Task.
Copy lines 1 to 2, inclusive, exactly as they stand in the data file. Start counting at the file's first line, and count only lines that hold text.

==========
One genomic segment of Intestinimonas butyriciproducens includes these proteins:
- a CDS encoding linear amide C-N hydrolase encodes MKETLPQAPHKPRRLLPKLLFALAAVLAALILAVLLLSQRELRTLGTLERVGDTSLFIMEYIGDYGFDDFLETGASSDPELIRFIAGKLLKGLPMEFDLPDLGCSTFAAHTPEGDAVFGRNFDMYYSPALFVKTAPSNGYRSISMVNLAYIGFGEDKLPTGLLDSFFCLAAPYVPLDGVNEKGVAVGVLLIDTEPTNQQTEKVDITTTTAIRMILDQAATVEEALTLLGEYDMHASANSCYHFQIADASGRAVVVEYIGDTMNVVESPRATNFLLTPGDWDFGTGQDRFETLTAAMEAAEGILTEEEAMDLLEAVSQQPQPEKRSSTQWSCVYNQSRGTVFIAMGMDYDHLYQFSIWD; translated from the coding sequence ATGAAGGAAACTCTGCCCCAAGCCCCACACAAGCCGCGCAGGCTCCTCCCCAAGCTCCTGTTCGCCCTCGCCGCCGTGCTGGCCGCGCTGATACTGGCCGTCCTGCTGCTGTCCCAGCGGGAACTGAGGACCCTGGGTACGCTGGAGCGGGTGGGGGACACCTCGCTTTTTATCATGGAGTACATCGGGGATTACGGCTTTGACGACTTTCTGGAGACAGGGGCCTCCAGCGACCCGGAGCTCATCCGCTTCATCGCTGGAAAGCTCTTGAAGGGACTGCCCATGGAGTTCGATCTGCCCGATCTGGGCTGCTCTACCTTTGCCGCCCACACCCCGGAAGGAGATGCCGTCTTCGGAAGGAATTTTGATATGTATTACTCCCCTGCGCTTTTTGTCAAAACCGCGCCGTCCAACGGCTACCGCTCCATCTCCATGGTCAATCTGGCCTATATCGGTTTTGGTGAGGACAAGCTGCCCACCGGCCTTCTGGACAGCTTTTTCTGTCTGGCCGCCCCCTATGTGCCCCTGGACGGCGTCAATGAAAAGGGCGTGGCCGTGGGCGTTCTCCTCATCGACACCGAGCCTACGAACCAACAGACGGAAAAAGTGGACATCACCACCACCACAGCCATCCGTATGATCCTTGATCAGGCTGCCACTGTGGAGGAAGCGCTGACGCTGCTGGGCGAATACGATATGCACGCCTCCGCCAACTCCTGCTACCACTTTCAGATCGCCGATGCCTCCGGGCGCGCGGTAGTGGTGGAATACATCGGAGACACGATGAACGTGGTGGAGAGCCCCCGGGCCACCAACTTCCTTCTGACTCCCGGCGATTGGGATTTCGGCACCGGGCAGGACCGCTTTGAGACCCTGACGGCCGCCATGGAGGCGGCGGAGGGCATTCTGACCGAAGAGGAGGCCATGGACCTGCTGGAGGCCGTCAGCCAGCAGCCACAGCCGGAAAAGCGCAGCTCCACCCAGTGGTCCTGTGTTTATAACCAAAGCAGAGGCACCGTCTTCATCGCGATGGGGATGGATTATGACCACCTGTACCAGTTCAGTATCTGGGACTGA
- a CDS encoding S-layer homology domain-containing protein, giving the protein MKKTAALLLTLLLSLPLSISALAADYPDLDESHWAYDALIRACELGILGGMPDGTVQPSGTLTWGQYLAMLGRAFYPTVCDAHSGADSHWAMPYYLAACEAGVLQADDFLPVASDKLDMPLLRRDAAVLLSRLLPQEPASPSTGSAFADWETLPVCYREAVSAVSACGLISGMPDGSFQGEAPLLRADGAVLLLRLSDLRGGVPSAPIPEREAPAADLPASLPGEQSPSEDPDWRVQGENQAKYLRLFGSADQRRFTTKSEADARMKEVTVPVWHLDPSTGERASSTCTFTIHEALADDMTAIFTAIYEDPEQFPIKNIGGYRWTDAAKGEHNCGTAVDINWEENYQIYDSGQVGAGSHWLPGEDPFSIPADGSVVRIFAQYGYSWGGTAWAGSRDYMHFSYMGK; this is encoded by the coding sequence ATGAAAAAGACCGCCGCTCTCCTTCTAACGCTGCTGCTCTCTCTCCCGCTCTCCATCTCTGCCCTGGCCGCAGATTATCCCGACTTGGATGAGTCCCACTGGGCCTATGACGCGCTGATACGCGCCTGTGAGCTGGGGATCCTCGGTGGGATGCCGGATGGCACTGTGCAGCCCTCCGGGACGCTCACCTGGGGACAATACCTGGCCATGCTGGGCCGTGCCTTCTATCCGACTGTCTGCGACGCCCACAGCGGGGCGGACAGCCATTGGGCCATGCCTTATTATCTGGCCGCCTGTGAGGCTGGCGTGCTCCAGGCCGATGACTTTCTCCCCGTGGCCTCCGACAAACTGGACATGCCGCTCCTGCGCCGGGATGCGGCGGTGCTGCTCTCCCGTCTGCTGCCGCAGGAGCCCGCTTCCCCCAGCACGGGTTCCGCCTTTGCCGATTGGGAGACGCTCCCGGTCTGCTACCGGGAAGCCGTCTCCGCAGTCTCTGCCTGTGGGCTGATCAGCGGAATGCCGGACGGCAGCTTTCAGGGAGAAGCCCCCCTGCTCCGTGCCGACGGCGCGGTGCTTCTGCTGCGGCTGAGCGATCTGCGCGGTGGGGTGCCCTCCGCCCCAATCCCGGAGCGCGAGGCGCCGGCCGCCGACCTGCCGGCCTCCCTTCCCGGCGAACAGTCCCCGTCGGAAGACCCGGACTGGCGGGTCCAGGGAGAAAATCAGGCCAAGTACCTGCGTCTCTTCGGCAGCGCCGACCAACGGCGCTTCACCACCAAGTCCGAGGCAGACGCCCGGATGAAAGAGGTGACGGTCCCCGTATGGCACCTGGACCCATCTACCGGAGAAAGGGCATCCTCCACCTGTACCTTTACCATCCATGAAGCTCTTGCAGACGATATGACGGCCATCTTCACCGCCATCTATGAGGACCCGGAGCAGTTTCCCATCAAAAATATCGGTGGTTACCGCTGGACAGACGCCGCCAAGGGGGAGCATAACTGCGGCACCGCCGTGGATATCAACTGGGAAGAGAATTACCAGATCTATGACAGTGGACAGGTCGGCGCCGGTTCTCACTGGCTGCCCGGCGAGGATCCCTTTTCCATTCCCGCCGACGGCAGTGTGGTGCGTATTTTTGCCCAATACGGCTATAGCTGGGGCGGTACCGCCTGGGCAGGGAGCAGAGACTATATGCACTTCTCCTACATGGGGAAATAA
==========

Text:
One genomic segment of Intestinimonas butyriciproducens includes these proteins:
- a CDS encoding linear amide C-N hydrolase encodes MKETLPQAPHKPRRLLPKLLFALAAVLAALILAVLLLSQRELRTLGTLERVGDTSLFIMEYIGDYGFDDFLETGASSDPELIRFIAGKLLKGLPMEFDLPDLGCSTFAAHTPEGDAVFGRNFDMYYSPALFVKTAPSNGYRSISMVNLAYIGFGEDKLPTGLLDSFFCLAAPYVPLDGVNEKGVAVGVLLIDTEPTNQQTEKVDITTTTAIRMILDQAATVEEALTLLGEYDMHASANSCYHFQIADASGRAVVVEYIGDTMNVVESPRATNFLLTPGDWDFGTGQDRFETLTAAMEAAEGILTEEEAMDLLEAVSQQPQPEKRSSTQWSCVYNQSRGTVFIAMGMDYDHLYQFSIWD; translated from the coding sequence ATGAAGGAAACTCTGCCCCAAGCCCCACACAAGCCGCGCAGGCTCCTCCCCAAGCTCCTGTTCGCCCTCGCCGCCGTGCTGGCCGCGCTGATACTGGCCGTCCTGCTGCTGTCCCAGCGGGAACTGAGGACCCTGGGTACGCTGGAGCGGGTGGGGGACACCTCGCTTTTTATCATGGAGTACATCGGGGATTACGGCTTTGACGACTTTCTGGAGACAGGGGCCTCCAGCGACCCGGAGCTCATCCGCTTCATCGCTGGAAAGCTCTTGAAGGGACTGCCCATGGAGTTCGATCTGCCCGATCTGGGCTGCTCTACCTTTGCCGCCCACACCCCGGAAGGAGATGCCGTCTTCGGAAGGAATTTTGATATGTATTACTCCCCTGCGCTTTTTGTCAAAACCGCGCCGTCCAACGGCTACCGCTCCATCTCCATGGTCAATCTGGCCTATATCGGTTTTGGTGAGGACAAGCTGCCCACCGGCCTTCTGGACAGCTTTTTCTGTCTGGCCGCCCCCTATGTGCCCCTGGACGGCGTCAATGAAAAGGGCGTGGCCGTGGGCGTTCTCCTCATCGACACCGAGCCTACGAACCAACAGACGGAAAAAGTGGACATCACCACCACCACAGCCATCCGTATGATCCTTGATCAGGCTGCCACTGTGGAGGAAGCGCTGACGCTGCTGGGCGAATACGATATGCACGCCTCCGCCAACTCCTGCTACCACTTTCAGATCGCCGATGCCTCCGGGCGCGCGGTAGTGGTGGAATACATCGGAGACACGATGAACGTGGTGGAGAGCCCCCGGGCCACCAACTTCCTTCTGACTCCCGGCGATTGGGATTTCGGCACCGGGCAGGACCGCTTTGAGACCCTGACGGCCGCCATGGAGGCGGCGGAGGGCATTCTGACCGAAGAGGAGGCCATGGACCTGCTGGAGGCCGTCAGCCAGCAGCCACAGCCGGAAAAGCGCAGCTCCACCCAGTGGTCCTGTGTTTATAACCAAAGCAGAGGCACCGTCTTCATCGCGATGGGGATGGATTATGACCACCTGTACCAGTTCAGTATCTGGGACTGA